Michelle Malkin wrote today–
On Nov. 4, after Barack Obama clinched the White House, the market closed at 9,625.28.
In mid-morning trading today, the day President Obama signs his massive Generational Theft Act into law and a day before he unveils a massive new mortgage entitlement, the Dow dropped to to 7,606.53.
Now, imagine if President Bush had presided over a 2,000-point stock market tumble in the same time period — during the first few months of his presidency.
Great start, O.
Kim here at Wizbang added–
How many trillions of dollars have been lost since Barack Obama won the election? Why isn’t the mainstream media discussing this? Would they be if it had been a Republican who was presiding over such a staggering loss? I think we all know that answer to that.
Maybe it is because Obama didn’t take office till January 20th? On January 20th the DJ stood 7949.09. Michelle quotes 7,606.53. a 342 pt. loss since inaugeration day. Who was the President from Nov. 5th till January 20th at 12 noon? Repulican George W Bush.
Here are the charts. First before inauguration day.
And now after after January 20th
Let me add a 3rd graph. The stock market for the 8 years Bush was President.
That’s a drop of about 2710 points or over 25%.
Dr. Taylor at Poliblog writes–
Without getting into anything else, I would note that Bush was still President from November 4, 2008 until noon on January 20, 2009. That comes out to 106 days between election day and today. Of that time, Bush was president roughly 78 days, 73.6% of the time in question while Obama has been president 28 days, or 26.4% of the time in question. So even accepting the notion that whomever is in the White House is directly responsible for the Dow (a dubious proposition, shall we say), Malkin can’t tag Obama with a 2,000 point slide.
I have serious doubts and questions about the stimulus bill, but this kind of stuff is just plain silly.
I will also note that political and economic “analysis” along the lines of whatever happens on a given day is the fault of whomever is in the White House on that day is radically simplistic, if not patently ludicrous. Someone needs to tell Malkin that if that is way we are scoring things, then 9/11 is solely George W. Bush’s fault and Clinton gets all the credit for those budget surpluses back in the 1990s.
Michelle has lost a credibility over the last three years, from telling William F Buckley to shut up, to her outrage Texas Ranger uniforms to Rachael Ray and her scarf.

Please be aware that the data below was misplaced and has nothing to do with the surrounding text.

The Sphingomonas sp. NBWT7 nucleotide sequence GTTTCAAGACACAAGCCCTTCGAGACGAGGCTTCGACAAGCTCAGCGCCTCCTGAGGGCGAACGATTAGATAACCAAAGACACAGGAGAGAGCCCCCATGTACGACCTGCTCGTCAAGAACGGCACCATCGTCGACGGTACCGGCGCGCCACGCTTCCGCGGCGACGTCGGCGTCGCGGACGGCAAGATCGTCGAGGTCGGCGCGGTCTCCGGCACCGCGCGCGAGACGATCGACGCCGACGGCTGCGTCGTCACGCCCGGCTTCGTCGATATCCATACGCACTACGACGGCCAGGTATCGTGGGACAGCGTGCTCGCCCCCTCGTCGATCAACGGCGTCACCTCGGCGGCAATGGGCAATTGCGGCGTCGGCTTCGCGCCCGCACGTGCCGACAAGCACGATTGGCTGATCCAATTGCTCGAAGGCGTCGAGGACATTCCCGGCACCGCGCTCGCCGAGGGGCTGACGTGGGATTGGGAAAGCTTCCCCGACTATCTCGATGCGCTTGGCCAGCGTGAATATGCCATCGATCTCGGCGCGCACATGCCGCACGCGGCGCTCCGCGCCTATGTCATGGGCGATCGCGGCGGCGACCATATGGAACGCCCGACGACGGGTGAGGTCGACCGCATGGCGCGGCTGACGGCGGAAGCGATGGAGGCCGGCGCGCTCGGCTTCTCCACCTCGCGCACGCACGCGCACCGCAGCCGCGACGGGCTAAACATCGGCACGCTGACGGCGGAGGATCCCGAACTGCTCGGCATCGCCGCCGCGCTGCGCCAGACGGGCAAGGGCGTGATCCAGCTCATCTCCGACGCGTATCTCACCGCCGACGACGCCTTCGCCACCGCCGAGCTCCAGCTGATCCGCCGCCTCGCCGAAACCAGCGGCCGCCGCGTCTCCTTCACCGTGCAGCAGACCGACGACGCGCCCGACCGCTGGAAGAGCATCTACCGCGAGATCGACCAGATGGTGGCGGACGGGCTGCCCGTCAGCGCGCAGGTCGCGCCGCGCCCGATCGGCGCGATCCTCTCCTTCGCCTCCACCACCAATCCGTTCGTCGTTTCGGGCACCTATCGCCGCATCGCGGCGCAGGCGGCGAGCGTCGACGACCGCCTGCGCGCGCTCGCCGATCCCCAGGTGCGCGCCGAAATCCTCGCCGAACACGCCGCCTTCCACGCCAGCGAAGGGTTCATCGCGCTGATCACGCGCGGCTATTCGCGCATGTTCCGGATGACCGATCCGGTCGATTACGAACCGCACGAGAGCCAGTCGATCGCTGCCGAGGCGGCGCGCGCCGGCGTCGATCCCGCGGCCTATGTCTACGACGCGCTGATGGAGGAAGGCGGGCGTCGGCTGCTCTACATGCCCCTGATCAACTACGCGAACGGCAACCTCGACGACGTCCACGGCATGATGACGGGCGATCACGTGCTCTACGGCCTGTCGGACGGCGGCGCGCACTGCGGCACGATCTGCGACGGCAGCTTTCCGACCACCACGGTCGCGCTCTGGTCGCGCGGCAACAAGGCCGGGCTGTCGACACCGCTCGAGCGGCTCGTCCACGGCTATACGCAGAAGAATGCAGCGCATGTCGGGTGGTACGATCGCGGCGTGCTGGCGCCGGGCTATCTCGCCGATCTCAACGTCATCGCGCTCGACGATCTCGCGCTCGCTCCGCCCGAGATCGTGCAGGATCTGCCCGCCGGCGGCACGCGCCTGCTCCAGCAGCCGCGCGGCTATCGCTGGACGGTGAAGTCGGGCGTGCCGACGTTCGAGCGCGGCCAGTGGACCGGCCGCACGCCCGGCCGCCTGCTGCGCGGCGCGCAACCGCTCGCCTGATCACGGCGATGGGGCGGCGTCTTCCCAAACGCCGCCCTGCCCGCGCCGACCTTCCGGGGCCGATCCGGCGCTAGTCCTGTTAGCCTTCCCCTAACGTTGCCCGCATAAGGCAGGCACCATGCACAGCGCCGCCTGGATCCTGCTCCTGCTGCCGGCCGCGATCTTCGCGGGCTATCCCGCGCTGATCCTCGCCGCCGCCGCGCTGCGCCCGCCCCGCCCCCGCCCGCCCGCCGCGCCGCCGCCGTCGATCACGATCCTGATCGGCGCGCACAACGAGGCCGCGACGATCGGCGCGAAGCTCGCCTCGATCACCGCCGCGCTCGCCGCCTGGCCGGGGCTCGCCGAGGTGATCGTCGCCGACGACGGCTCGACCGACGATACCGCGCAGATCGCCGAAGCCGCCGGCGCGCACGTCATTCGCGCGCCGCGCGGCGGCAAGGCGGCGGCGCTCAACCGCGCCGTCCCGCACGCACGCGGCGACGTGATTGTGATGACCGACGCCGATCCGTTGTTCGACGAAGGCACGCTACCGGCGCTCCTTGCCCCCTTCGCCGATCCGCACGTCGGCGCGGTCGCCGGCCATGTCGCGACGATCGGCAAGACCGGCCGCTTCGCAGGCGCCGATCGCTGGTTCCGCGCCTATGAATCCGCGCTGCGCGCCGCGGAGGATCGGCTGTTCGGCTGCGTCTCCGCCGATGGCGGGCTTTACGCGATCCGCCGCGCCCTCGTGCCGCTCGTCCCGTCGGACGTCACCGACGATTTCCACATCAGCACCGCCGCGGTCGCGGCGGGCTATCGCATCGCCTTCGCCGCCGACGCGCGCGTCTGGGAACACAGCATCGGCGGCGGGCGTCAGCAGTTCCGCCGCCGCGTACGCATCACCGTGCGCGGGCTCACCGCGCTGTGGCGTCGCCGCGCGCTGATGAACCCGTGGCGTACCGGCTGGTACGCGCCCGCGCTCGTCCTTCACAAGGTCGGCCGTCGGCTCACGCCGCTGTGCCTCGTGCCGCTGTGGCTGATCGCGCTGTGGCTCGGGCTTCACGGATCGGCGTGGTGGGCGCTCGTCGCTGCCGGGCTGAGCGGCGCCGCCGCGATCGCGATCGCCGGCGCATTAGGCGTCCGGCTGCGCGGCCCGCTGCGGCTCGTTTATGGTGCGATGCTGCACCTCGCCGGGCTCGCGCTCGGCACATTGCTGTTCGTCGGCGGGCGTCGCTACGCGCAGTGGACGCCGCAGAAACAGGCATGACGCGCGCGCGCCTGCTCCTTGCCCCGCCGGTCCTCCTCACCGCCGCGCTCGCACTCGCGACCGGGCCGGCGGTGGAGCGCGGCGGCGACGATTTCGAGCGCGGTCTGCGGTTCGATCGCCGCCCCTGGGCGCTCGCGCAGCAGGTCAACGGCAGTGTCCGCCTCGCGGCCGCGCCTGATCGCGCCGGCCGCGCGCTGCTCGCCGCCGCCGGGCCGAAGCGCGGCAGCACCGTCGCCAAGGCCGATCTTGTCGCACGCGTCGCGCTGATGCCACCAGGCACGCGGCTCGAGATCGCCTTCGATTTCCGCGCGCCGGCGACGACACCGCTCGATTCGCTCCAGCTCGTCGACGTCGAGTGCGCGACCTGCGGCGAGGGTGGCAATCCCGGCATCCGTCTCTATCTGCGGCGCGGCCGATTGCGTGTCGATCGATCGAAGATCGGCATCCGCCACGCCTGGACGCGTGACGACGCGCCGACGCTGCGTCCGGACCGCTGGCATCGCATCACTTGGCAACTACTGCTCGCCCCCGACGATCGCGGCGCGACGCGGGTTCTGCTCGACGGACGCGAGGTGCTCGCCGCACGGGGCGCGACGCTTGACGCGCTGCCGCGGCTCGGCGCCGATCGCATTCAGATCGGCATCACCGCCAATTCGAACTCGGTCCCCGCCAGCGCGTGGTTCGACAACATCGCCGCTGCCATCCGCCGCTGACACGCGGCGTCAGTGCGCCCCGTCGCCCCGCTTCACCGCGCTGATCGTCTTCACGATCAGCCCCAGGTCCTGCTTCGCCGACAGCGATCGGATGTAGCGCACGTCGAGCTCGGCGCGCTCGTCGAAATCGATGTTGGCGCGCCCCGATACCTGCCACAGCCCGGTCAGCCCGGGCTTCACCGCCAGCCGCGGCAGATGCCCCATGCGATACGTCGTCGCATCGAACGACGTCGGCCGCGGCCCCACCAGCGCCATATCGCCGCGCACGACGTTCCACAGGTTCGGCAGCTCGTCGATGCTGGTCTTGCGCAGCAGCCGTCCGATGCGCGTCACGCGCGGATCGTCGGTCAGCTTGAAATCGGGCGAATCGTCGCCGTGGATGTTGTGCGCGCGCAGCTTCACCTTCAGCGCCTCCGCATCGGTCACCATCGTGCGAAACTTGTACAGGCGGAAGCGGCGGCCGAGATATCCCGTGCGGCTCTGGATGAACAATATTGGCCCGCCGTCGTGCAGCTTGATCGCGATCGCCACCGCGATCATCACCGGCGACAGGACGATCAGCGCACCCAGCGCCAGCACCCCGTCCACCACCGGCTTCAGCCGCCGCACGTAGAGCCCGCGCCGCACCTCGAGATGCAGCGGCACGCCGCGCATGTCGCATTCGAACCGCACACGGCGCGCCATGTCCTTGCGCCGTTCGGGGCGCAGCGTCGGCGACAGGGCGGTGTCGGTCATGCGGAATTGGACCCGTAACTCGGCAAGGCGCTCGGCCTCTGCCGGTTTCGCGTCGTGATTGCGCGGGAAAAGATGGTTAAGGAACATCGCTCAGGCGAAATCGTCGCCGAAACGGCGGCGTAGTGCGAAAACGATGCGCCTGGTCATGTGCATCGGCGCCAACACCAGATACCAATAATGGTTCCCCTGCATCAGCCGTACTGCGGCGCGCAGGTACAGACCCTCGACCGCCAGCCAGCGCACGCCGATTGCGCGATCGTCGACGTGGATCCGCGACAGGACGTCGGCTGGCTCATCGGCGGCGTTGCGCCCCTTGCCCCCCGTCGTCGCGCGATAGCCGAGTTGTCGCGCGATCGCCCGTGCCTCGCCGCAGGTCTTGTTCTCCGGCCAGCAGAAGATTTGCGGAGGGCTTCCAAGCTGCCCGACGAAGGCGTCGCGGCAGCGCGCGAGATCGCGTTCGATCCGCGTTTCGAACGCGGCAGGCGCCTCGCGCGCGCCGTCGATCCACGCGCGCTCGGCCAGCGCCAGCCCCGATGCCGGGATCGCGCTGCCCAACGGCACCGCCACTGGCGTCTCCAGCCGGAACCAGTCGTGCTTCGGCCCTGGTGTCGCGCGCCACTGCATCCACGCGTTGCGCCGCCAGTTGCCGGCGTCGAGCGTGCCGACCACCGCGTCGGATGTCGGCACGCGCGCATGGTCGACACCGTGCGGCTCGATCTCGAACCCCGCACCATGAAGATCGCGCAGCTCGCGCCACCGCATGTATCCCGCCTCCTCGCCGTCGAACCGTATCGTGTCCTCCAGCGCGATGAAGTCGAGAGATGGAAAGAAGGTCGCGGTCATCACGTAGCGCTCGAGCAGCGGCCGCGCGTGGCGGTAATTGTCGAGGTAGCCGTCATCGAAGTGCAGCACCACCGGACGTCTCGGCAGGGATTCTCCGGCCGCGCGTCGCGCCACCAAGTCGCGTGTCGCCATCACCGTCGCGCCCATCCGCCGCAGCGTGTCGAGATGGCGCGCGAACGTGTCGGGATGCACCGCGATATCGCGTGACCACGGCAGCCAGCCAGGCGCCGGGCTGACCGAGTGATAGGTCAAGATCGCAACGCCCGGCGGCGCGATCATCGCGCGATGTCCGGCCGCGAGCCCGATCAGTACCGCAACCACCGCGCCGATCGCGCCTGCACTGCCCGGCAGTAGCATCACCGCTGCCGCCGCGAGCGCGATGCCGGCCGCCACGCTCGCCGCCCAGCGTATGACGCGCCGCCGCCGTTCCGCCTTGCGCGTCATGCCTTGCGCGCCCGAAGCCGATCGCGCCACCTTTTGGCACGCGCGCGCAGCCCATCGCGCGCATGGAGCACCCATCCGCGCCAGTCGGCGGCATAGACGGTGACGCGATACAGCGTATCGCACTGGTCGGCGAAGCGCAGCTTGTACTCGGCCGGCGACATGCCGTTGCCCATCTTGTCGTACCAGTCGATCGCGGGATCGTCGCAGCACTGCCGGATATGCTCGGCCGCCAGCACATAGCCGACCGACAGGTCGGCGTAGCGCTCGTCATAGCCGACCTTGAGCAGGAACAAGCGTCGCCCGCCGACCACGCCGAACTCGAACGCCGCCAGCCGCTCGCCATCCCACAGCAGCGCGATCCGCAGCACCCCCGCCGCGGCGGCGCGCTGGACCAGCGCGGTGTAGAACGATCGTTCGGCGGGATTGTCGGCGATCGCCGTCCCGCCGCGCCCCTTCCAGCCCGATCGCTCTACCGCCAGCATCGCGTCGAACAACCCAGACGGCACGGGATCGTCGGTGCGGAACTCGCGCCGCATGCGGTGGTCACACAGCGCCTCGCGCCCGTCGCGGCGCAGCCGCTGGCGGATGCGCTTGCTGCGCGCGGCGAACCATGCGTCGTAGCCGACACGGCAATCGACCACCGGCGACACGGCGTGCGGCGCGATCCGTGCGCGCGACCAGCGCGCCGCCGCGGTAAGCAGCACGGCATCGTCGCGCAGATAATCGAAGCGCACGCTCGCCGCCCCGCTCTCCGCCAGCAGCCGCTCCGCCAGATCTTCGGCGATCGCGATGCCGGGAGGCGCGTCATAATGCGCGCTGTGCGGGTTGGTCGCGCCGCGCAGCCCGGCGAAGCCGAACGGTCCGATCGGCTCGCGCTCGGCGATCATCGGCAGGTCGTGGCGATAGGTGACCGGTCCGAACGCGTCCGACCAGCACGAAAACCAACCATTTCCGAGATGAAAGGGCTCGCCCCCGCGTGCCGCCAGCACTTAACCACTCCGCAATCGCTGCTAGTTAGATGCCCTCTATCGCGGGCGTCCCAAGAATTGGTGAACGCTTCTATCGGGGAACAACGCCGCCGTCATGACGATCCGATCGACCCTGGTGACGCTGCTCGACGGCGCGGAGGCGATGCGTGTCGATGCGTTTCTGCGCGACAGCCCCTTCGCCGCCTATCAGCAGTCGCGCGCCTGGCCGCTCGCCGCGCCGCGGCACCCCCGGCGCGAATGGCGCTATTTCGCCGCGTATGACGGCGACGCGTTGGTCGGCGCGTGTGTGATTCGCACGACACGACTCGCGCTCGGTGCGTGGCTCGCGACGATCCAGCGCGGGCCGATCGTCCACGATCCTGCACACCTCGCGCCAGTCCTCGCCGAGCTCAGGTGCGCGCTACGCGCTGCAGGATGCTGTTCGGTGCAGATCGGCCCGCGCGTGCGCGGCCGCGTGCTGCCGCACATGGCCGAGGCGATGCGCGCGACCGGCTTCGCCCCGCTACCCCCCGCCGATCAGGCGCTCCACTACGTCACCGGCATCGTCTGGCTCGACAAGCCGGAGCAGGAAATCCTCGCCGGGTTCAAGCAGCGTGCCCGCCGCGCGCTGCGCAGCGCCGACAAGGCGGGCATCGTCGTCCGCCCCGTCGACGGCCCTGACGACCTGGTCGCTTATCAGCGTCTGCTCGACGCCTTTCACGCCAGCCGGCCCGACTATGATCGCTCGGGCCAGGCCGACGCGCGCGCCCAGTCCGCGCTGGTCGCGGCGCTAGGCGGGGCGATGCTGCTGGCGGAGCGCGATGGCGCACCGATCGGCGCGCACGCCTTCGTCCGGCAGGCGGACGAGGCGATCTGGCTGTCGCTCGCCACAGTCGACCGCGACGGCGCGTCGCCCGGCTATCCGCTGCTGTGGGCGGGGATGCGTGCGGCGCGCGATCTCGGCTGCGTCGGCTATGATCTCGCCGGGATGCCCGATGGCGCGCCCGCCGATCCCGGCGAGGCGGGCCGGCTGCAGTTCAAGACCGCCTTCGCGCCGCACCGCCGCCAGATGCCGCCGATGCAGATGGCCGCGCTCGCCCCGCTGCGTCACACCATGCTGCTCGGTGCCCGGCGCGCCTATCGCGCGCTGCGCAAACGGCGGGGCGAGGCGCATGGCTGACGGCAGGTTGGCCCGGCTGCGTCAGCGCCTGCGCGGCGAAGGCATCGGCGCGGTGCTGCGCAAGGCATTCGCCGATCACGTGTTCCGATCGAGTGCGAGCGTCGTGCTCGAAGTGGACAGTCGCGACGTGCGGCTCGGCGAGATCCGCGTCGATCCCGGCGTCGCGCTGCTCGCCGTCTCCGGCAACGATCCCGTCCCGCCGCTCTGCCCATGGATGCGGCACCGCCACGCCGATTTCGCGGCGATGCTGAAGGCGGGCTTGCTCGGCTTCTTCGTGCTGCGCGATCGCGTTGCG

Maybe Michelle should remember what she wrote here–
Okay, it’s one thing to take your campaign website, transfer it to a dot-gov domain, and invent an “Office of the President-Elect” out of whole cloth. But now we’ve got Sen. Obama standing in front of a podium, in front of the world, for his first transitional press conference with an official-looking sign that reads “Office of the President-Elect.” Is that the official seal of the U.S. on the sign? Do they have authority to use it? What other make-believe offices are they going to invent between now and Inauguration Day? I can’t ever recall in my lifetime any mention of such an office. Can you?
John Cole at Balloon Juice writes–
Now, apparently, Malkin suddenly believes that the Office of President Elect holds real power, much more so than the actual Presidency, because she wants to credit the market decline from November 4th until now to… Barack Obama.
He hasn’t authority, he has authority. Isn’t she being a tad contradictory?
It is getting harder and harder to take Michelle seriously or anyone who buys into the stock market’s woes of the last three months being all the fault of Barack Obama. Are we forgetting all the overspending of the Bush years? How many trillion of dollars were lost from the time the market hit 14,000 when Bush was President. He held office for eight years, where’s the outrage. Seems like selective memory to me.
Try again, there’s better ways of voicing opposition to Obama.
Kim adds: Bill, I qualified in my post why I believe it was Obama’s stock market between Nov. 4th and Jan. 20th. It was Obama who was perceived as being in charge of domestic policy i.e. the economy after Nov. 4th because he was the only one out front discussing it every day while Bush was totally absent. America hardly ever heard or saw anything from him regarding the economy. And since the market is an indication of what it thinks about the future, how could the market be a reflection of GWB and his policies when he was not only leaving office but he was also no where to be found while Obama was just coming in and he was everywhere discussing the economy? The stock market at that time was reacting to what Obama was saying he was going to do. It was a purely psychological response, but what in the stock market isn’t? Feel free to disagree with me all you want, Bill, but on this one, I’m right.